Emergence and Reductivism. Perhaps the most far reaching implication of self organisation and emergent order in complex dynamics is the demise of the entire method of reductivism. Reductivism is a keystone of the scientific method . It is premised on the assumption that to understand a complex object, one breaks it into component parts and examines those parts in controlled settings, then adds the results of those examinations together. The basic principal of emergence is that organisation (behavior/order/meaning) can arise from the agglomeration of small component units which do not exhibit those characteristics. Emergent order implies that the whole is indeed greater than the sum of its parts, that higher level behaviors cannot be disassembled into their component lower level building blocks. Simple examples include the generation of mind form individual neurons and the complex behaviors of colonial insects and organisms. Inherent in this pheonomenon is a critique of reductionism, the major tool of science, which is premised on the assumption that to examine a complex object, one breaks it into component parts and examines those parts in controlled settings. Complete understanding arises when those parts are added together. Emergence throws that method in the trash. As De Landa puts it: "The road to reductionism has been permanently blocked. If the properties of matter and energy at any given level of organisation cannot be explained by the properties of the underlying levels, it follows that biology cannot be reduced to physics or anthropology to biology"  Or one might add, psychology to physiology.
The Top-Down Artificial Intelligence paradigm has come in for its fair share of bashing in recent years, one of the earliest and loudest whistle blowers being Hubert Dreyfus who refers to the paradigm as 'good old fashioned artificial intelligence' or GOFAL. Its inability to deal with real world problems without formally bounded domains led to the development of Brooksian Subsumption Architecture, the entire Bottom-Up trend and the exploration of emergent order. There is a substantial political force in this trend, as Alife opposes authoritarian power structures. The Top-Down paradigm, on the other hand, exactly replicates and reinforces very traditional tropes of lord and serfs, boss and workers and more abstractly, body/mind, form/content and hardware/software. Distributed and parallel computing, connectionism and subsumption all point to demise of the Cartesian dualism as a useful analytic idea.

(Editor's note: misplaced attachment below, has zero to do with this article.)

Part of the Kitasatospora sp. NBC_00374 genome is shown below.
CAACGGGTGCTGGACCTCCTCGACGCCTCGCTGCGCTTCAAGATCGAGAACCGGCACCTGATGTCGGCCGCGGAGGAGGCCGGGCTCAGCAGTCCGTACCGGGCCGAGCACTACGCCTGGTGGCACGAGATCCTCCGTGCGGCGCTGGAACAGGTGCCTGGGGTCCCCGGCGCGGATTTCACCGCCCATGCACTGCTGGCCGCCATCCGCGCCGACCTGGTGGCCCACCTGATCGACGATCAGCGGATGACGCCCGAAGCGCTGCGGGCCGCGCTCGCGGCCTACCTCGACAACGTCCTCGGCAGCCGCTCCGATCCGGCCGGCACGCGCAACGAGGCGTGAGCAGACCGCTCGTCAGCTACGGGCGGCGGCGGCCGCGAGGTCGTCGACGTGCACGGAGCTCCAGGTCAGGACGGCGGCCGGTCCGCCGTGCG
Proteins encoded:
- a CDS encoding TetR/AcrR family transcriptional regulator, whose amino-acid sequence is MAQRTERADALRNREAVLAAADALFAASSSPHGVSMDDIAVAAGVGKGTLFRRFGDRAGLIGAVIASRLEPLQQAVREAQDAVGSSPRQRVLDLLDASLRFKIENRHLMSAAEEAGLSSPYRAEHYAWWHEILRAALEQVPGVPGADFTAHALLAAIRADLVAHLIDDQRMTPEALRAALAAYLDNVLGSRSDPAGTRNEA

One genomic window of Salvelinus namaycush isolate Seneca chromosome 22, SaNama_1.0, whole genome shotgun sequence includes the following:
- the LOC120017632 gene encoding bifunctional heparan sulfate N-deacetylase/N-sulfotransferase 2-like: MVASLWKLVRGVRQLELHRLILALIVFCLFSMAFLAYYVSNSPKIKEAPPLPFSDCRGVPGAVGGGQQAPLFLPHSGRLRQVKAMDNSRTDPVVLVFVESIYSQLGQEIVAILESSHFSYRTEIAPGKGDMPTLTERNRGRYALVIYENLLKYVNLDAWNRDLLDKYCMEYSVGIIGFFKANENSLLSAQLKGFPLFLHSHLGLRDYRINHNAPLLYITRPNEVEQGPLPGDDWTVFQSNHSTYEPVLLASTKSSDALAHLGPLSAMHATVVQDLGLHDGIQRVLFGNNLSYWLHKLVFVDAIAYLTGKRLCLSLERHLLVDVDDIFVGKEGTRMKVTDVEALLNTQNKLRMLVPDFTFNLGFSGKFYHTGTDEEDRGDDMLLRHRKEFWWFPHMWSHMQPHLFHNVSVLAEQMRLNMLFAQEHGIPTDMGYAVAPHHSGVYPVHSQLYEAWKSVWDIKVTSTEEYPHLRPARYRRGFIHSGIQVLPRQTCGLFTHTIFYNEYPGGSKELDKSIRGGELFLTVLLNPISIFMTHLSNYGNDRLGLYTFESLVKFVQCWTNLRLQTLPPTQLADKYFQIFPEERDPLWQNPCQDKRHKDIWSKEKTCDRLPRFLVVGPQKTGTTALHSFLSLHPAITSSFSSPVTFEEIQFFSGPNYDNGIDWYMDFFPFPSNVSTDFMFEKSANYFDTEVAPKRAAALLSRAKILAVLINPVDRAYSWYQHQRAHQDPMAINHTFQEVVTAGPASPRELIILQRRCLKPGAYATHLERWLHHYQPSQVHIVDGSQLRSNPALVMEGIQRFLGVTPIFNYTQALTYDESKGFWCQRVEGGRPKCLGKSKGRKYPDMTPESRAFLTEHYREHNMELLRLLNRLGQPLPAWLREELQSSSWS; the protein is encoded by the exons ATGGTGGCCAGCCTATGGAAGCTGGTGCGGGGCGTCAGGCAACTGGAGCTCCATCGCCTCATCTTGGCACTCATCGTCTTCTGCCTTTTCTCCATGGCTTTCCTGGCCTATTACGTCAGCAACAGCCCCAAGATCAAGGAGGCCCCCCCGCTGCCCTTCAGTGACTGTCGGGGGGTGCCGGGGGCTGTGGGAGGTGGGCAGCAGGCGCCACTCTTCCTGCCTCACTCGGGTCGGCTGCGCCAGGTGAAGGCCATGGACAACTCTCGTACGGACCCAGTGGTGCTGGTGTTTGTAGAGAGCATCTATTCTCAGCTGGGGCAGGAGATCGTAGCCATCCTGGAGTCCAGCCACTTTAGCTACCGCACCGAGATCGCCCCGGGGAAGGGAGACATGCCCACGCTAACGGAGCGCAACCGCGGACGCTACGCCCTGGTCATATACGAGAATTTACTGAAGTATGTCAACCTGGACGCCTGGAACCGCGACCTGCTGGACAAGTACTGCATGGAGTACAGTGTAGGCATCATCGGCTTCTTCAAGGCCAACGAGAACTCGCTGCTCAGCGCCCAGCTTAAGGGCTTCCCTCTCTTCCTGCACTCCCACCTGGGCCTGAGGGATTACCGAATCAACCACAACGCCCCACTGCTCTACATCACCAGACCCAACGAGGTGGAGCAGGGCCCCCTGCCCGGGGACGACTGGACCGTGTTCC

Another techno-scientific paradigm is Claude Shannon's Communication theory. Ported into the humanities and particularly into telematic arts, this technologically validated paradigm entirely ignores the question of interpretation in communication. Hors Hendriks Jansen, in his discussions of situated robotics and what he refers to as interactive emergence, argues that the methods of ethology which emphasize the importance of observation in the environment rather than the reductivist methods of controlled experiments in the lab, offer new insights into the complexities of human communication. Several of his examples from early childhood psychology indicate that early childhood actions trigger responses in adults by appearing to be intentional. This 'bootstraps' the child into meaning . The significance of such 'exchange' is that the message received was never sent! Such real life examples suggest that Shannon's communications theory is not particularly relevant to the study of human communication.
I've tried to show that while the disciplines I've discussed do take radical positions with respect to traditional ideas, in other ways they perpetuate a view of the world which is deterministic and instrumentalizing, and are thus themselves, ripe for critical examination. New scientific ideas powerfully inform the value systems and world view of our culture. New technologies are almost always clad in utopian rhetoric. Any technology which is trumpeted as a 'liberation' should be examined extra-carefully. Historically, those technologies have transpired to be the most oppressive. We must be careful not to unconsciously endorse theparadigms hidden in scientific discourses, where they often lie hidden, disguised as axioms.